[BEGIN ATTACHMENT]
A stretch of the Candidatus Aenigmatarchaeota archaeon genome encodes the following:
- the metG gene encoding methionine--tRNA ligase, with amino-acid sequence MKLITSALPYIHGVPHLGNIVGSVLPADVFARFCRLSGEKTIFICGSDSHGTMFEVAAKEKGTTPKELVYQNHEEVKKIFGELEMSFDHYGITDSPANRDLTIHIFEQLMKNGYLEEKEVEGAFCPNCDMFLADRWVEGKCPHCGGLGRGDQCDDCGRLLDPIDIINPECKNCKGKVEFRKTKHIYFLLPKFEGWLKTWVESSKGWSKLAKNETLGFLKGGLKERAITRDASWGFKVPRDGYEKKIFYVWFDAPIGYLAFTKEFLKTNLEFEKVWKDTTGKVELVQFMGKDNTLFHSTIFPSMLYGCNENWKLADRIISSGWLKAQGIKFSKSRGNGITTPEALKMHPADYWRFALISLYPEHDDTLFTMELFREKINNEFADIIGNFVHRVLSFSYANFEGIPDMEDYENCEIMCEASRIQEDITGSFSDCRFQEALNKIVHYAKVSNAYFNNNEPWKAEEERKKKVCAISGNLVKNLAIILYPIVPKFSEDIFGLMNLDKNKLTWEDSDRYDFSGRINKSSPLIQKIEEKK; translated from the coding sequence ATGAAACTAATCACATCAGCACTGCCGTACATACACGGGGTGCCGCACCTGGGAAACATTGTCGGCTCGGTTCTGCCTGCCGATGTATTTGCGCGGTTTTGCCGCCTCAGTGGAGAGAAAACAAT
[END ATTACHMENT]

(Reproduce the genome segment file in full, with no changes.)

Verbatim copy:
A stretch of the Candidatus Aenigmatarchaeota archaeon genome encodes the following:
- the metG gene encoding methionine--tRNA ligase, with amino-acid sequence MKLITSALPYIHGVPHLGNIVGSVLPADVFARFCRLSGEKTIFICGSDSHGTMFEVAAKEKGTTPKELVYQNHEEVKKIFGELEMSFDHYGITDSPANRDLTIHIFEQLMKNGYLEEKEVEGAFCPNCDMFLADRWVEGKCPHCGGLGRGDQCDDCGRLLDPIDIINPECKNCKGKVEFRKTKHIYFLLPKFEGWLKTWVESSKGWSKLAKNETLGFLKGGLKERAITRDASWGFKVPRDGYEKKIFYVWFDAPIGYLAFTKEFLKTNLEFEKVWKDTTGKVELVQFMGKDNTLFHSTIFPSMLYGCNENWKLADRIISSGWLKAQGIKFSKSRGNGITTPEALKMHPADYWRFALISLYPEHDDTLFTMELFREKINNEFADIIGNFVHRVLSFSYANFEGIPDMEDYENCEIMCEASRIQEDITGSFSDCRFQEALNKIVHYAKVSNAYFNNNEPWKAEEERKKKVCAISGNLVKNLAIILYPIVPKFSEDIFGLMNLDKNKLTWEDSDRYDFSGRINKSSPLIQKIEEKK; translated from the coding sequence ATGAAACTAATCACATCAGCACTGCCGTACATACACGGGGTGCCGCACCTGGGAAACATTGTCGGCTCGGTTCTGCCTGCCGATGTATTTGCGCGGTTTTGCCGCCTCAGTGGAGAGAAAACAAT